Malacca – a multicultural seaport with a rich history

The air was still full of haze when the bus to Malacca entered the Malaysian state. I had never heard the word “haze” before and when I experienced it for the first time it kind of shocked me. It’s an air pollution affecting several countries in Southeast Asia caused by forest fires resulting from illegal slash-and-burn practices, principally on the Indonesian islands of Sumatra and Kalimantan, which then spread quickly in the dry season (source). Depending on the wind direction Singapore and Malaysia are affected very badly. And this was what I experienced on my last day in Singapore and on the first days in Malaysia. It showed me how strongly connected everything is – when stupid people in Indonesia burn wood illegally so many other people have to suffer from this (not to mention the nature itself!).

singapore haze

Haze in Singapore

Next stop: Malaysia

But back to my journey. After staying in Singapore for one week I took the bus to Malacca – the oldest Malaysian city in the Straits of Malacca. All times the seaport has played an important role in trade because of its advantageous position at the sea route from India to China. The city evolved into a thriving trade port where Arabs, Indians and Chinese bartered their goods. Later Malacca was colonized by the Portuguese, the Dutch and the British. This is why you can still find architectural influences of these colonial powers in the city.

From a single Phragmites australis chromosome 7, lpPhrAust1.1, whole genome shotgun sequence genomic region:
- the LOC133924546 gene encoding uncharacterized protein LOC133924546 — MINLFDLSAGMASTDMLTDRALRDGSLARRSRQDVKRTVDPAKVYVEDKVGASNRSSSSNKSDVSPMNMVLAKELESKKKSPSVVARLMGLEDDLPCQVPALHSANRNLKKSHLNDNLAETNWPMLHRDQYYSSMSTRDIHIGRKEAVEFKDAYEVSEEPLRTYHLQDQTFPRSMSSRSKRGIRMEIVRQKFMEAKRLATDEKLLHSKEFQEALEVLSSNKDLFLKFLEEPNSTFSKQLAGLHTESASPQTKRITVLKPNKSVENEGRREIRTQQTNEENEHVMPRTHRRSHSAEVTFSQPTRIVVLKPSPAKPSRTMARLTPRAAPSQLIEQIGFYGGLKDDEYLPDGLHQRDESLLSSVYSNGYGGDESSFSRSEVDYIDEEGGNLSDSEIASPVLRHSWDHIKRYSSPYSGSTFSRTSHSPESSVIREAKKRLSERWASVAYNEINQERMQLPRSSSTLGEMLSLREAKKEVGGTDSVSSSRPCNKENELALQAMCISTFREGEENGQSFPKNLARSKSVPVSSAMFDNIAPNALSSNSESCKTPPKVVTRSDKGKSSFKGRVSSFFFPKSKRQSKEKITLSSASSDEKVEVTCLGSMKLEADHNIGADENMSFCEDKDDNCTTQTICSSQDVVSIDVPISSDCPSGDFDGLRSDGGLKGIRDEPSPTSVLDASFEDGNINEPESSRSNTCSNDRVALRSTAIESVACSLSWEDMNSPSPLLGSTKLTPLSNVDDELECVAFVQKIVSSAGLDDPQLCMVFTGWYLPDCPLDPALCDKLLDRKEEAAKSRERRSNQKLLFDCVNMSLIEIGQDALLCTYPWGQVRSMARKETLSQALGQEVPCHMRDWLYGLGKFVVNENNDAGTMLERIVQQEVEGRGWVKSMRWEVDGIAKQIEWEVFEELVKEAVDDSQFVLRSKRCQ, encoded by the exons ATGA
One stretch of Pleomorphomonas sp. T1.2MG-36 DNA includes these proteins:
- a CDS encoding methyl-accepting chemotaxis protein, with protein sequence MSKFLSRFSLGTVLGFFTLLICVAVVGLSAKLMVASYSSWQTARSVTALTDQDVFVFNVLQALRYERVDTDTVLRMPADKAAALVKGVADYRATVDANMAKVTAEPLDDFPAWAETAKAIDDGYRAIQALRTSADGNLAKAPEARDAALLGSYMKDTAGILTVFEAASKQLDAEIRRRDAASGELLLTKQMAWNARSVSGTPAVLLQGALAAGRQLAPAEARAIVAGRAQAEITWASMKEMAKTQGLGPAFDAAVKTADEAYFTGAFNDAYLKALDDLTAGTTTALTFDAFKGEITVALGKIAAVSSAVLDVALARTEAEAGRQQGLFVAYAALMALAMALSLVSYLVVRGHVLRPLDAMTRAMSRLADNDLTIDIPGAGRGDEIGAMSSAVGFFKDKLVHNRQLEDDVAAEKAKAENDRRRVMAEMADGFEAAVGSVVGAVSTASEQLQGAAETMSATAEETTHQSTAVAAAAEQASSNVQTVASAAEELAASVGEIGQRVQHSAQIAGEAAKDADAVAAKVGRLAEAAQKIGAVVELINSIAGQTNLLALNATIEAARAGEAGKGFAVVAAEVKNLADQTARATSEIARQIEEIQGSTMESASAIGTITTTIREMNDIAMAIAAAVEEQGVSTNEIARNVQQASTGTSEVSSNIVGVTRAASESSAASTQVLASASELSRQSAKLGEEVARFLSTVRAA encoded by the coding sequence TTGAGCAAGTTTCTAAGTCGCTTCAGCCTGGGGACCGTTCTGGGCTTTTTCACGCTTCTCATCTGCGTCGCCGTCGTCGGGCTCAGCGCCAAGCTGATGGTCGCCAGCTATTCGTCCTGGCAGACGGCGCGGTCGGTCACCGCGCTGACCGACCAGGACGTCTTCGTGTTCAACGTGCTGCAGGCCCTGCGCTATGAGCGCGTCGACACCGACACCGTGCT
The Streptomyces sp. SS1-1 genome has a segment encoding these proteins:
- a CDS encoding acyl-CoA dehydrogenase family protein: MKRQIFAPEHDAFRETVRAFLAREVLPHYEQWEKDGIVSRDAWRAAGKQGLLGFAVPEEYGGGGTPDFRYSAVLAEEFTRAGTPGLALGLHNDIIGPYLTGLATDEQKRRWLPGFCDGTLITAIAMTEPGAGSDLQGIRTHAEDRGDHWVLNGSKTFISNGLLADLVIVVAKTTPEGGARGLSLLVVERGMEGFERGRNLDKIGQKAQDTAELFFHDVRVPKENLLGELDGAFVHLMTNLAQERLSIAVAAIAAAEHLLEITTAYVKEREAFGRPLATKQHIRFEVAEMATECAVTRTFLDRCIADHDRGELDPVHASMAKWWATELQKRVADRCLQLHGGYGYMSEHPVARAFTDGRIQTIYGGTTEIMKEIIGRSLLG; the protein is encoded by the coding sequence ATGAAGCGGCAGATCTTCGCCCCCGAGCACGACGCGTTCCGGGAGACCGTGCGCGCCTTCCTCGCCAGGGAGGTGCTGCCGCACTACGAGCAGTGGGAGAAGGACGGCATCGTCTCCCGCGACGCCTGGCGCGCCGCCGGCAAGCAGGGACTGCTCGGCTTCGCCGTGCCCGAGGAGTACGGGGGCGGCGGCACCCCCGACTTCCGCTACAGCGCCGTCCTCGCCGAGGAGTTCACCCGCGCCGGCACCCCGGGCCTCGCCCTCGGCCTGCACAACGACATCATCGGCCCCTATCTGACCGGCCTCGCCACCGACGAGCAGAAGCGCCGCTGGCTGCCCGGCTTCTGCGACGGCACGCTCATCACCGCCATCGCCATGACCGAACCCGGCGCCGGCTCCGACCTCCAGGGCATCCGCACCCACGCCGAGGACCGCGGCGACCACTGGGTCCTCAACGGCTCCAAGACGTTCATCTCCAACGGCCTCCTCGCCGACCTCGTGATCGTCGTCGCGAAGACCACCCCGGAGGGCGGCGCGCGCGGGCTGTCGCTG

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Summer Melodies

When summer showed its warmest and most friendly side in Germany I was far far away… in South East Asia. For four weeks I traveled from Singapore along the west coast of Malaysia (Melacca, Kuala Lumpur, Penang, Langkawi) to Bangkok. For me it was the first time that I left the European Continent and yes it was a kind of culture shock. 😉

I never experienced such a warm and humid weather before and I didn’t expected Malaysia to be such a strange place for a woman traveling alone (Georgetown was the big exception!). But I met a lot of wonderful souls on my way along the Strait of Melacca – especially a lot of other brave female solo travelers… as if we had to accomplish the mission to defy the male-dominated world of Malaysia! 🙂

Back in Germany my head is still full of impressions and my camera is full of wonderful pictures and videos and I will try to transform the thoughts and images into a lot of inspiring blog posts within the next days and weeks. So stay tuned!


nippes wilhelmplatz

The beauty of Cologne (Part 1: Nippes)

(English text below) Der Geruch von verbranntem Holz liegt in der Luft und erinnert mich an die Eifel, an den Holzofen meiner Großmutter, der im Winter immer noch zum Heizen der Küche benutzt wird und als zweiter Herd dient. Ich kann förmlich das Knacken der glühenden Holzscheite hören. Mit dem Rad fahre ich durch die Hartwichstraße, vorbei an einem kleinen Spielplatz und an mehreren urig aussehenden Kölschen Kneipen. Es fühlt sich an, Read More

Spring Melodies

It was a bit quiet here for a while. Sorry for that! It’s like my blog was hibernating while I was extremely busy doing nice graphic design stuff at work 😉 Since I have a fulltime job as a Graphic Designer it’s sometimes not so easy to keep on writing my blog on a regular basis.

Moreover, spring has reached Cologne, the days are getting longer and there were even some sunny and warm days in the last month so I prefered to spend my free time outdoor and not in front of the computer. But still I want to show you some “Heimat”-impressions as promised!